None of the page-specific comments are enough to push me one way or the other in deciding whether to recommend or dis-recommend the book. Ultimately, however, creating a taxonomy without exploring how people wind up in a category and how they can move between categories takes a bad characteristic of self-help books (they ultimately are the author trying to make the reader more like the author's ideal) and reifies it. Which is a bummer, because it's a pretty awesome taxonomy.

Today's Activities Include: Great Hill, lunch at Julie's Place, decluttering

My Dutch instructor is, appropriately, in the Netherlands (he was there for to wear orange for Koningsdag -- and he made his husband and their daughter wear orange, too, so I am super envious!). As a result, a large block of time was available for Other Stuff. Even better: no disaster such as a sick child filled the space before I got to use it for my own purposes.

I went through a stack on the counter of stuff the kids' bring home from school and made a bunch of it go away. I went walking with my walking partner and then we chatted and had a snack. Then I packed up a bag and walked over to Great Hill. I did the loop and then stopped at Julie's Place for lunch. I walked home and decided I'd take a swing at the kids clothes, which have a distressing tendency to fill all available space. Some things went out to my car to be dropped off at the Middle Class Guilt Reduction Station. Some went into a bag to R.'s hook to bring to friends of ours who have younger children. A few odds and ends went into the trash. The bin of trains and some other stuff went upstairs, and we now have bins with a degree of organization downstairs (not much -- it's important to be realistic about toy organization. Toys that stay organized are toys you could probably safely just move along on out of the house).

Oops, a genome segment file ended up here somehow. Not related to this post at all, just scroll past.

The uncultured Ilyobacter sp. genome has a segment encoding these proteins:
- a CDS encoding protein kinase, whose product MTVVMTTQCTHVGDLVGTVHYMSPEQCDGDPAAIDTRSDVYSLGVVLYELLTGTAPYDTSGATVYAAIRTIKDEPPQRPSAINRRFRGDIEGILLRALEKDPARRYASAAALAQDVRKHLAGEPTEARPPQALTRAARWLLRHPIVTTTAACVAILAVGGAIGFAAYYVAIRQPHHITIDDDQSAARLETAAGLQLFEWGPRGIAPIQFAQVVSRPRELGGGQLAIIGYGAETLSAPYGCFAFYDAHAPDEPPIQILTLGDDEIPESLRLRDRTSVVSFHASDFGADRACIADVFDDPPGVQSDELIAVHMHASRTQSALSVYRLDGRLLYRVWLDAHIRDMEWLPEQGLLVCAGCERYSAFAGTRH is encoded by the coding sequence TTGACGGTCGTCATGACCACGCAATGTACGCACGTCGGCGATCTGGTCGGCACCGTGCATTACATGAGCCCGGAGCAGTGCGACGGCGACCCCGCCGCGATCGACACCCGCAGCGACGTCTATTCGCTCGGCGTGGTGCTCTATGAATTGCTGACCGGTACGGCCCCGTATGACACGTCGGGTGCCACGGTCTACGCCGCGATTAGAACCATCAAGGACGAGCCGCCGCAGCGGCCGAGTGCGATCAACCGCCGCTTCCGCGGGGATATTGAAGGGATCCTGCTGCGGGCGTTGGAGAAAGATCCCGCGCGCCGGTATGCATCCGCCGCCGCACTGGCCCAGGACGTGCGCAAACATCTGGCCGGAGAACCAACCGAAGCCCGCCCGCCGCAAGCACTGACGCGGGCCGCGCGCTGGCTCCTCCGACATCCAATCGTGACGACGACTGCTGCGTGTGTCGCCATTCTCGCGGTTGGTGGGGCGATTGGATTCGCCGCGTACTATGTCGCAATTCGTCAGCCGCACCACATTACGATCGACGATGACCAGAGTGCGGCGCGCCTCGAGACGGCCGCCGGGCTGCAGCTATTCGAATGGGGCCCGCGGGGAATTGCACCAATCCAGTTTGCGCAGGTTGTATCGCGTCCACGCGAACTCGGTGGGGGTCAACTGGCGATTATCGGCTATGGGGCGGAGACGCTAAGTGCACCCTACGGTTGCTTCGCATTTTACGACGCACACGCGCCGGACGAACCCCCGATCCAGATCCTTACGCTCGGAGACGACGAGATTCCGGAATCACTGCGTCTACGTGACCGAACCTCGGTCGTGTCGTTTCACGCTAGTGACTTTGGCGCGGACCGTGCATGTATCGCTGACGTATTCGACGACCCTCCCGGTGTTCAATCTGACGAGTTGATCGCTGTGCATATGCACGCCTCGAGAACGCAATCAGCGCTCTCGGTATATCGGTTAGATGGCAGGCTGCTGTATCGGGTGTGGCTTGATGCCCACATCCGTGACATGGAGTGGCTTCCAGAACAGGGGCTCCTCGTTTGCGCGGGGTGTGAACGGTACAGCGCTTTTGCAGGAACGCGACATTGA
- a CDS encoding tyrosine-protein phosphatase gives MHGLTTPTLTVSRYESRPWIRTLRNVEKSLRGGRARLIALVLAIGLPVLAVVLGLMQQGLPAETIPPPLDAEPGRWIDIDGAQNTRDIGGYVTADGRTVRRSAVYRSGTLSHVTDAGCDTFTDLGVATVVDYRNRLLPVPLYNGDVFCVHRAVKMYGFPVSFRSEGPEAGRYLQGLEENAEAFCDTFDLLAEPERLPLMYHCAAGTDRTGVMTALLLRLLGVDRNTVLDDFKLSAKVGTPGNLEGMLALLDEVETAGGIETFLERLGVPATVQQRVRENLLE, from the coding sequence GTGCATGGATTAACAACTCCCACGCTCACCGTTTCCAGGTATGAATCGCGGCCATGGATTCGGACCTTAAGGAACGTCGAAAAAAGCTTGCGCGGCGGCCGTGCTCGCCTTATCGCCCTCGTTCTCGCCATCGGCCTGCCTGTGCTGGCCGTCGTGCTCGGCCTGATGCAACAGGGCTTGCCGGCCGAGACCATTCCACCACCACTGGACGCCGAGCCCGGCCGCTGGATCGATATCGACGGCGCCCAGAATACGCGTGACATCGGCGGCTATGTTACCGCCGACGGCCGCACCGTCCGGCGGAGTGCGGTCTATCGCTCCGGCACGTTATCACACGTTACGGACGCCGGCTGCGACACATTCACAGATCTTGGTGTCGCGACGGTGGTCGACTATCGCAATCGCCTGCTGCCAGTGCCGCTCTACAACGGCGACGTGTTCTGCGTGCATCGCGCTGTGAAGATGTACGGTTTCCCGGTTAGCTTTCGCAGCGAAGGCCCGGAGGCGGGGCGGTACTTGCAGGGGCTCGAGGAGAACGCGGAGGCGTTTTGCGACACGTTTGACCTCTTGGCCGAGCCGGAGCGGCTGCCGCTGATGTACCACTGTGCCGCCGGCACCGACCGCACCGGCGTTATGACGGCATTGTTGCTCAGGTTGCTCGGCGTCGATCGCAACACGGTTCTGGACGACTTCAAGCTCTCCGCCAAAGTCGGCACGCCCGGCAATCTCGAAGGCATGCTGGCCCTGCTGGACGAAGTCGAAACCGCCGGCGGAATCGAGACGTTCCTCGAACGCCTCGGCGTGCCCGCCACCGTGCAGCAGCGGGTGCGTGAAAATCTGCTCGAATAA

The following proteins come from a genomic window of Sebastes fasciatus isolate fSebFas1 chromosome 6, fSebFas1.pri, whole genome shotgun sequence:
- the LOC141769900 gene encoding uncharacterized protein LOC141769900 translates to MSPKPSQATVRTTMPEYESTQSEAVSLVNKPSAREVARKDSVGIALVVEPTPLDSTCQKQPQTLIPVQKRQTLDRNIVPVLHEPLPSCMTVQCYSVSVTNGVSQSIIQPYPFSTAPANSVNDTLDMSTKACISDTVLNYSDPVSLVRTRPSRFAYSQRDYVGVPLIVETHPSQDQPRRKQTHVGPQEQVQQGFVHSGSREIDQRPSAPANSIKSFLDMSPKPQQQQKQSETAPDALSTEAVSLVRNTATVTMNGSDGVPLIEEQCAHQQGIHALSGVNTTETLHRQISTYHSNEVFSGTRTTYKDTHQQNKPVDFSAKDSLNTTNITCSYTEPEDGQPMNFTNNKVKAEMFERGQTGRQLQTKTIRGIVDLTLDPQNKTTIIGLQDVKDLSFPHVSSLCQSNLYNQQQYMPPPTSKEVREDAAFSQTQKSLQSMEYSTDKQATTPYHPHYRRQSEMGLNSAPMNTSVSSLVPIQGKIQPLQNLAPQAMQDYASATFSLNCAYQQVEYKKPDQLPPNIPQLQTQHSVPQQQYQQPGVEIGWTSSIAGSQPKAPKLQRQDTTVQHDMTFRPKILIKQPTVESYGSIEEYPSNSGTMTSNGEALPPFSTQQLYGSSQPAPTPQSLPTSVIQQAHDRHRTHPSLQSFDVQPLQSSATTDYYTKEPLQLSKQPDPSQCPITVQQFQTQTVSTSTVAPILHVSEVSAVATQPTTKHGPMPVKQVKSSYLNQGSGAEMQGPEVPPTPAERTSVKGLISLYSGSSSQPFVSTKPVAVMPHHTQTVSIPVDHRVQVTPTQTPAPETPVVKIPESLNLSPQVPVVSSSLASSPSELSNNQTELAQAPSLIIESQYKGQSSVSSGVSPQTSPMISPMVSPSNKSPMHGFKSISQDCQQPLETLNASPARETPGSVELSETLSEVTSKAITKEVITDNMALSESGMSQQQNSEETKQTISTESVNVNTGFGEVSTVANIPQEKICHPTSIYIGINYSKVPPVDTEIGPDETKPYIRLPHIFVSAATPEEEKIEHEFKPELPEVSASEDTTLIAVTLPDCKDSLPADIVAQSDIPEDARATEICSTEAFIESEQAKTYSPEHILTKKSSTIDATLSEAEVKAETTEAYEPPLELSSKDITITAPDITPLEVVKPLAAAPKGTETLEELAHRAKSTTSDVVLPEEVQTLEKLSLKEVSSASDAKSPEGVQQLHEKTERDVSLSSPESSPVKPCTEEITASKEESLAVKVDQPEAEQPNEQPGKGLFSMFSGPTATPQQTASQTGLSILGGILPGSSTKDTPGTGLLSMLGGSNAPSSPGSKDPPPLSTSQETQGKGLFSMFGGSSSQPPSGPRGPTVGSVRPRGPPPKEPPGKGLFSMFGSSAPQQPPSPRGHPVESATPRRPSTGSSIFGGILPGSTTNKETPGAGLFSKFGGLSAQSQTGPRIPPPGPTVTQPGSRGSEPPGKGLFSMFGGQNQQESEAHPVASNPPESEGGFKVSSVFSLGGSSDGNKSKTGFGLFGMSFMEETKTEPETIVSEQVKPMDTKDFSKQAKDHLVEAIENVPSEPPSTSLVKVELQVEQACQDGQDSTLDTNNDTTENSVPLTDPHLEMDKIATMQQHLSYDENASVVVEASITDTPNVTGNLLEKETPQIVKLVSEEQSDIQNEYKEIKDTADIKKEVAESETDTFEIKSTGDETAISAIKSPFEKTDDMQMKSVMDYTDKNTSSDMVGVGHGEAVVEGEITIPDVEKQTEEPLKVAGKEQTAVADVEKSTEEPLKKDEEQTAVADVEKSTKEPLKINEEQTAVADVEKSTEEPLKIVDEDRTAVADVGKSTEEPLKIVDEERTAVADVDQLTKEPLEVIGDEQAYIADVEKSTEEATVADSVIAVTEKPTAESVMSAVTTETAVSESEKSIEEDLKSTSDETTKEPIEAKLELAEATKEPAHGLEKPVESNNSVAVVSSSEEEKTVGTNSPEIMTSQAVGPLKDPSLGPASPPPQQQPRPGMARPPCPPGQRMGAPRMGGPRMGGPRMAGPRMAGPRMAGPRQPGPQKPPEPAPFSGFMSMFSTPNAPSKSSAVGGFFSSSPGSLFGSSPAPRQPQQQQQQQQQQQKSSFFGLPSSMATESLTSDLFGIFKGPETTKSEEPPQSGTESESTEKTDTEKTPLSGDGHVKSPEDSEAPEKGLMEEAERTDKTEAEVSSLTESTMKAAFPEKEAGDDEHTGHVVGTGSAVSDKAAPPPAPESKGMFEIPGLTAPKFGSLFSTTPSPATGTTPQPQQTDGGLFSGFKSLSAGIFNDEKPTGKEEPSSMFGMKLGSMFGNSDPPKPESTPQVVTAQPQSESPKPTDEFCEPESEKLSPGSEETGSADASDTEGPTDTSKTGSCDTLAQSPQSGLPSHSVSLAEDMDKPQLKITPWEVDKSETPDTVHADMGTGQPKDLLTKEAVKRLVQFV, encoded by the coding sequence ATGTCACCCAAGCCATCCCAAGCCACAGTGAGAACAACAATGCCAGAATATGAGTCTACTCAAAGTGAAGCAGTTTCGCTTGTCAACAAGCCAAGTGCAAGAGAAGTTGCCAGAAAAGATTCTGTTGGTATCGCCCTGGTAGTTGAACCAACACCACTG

I also finished posting about one habits book (so it is headed out to the Middle Class Guilt Reduction Station), and while eating lunch read some more of a second (_Mini Habits_). I downloaded the rest of Blur's new album (Magic Whip) and Zac Brown Band (Jekyll + Hyde) and listened to the latter while hiking. It has been a productive and exhausting day, so I'm gonna sit around and watch Bloomberg for a while, until the kids get home.

And Now For Something Completely Different: Mid Life Crisis

I was wasting time on BI today, when this came up:


Headline: "One thing about life everyone should know before turning 46"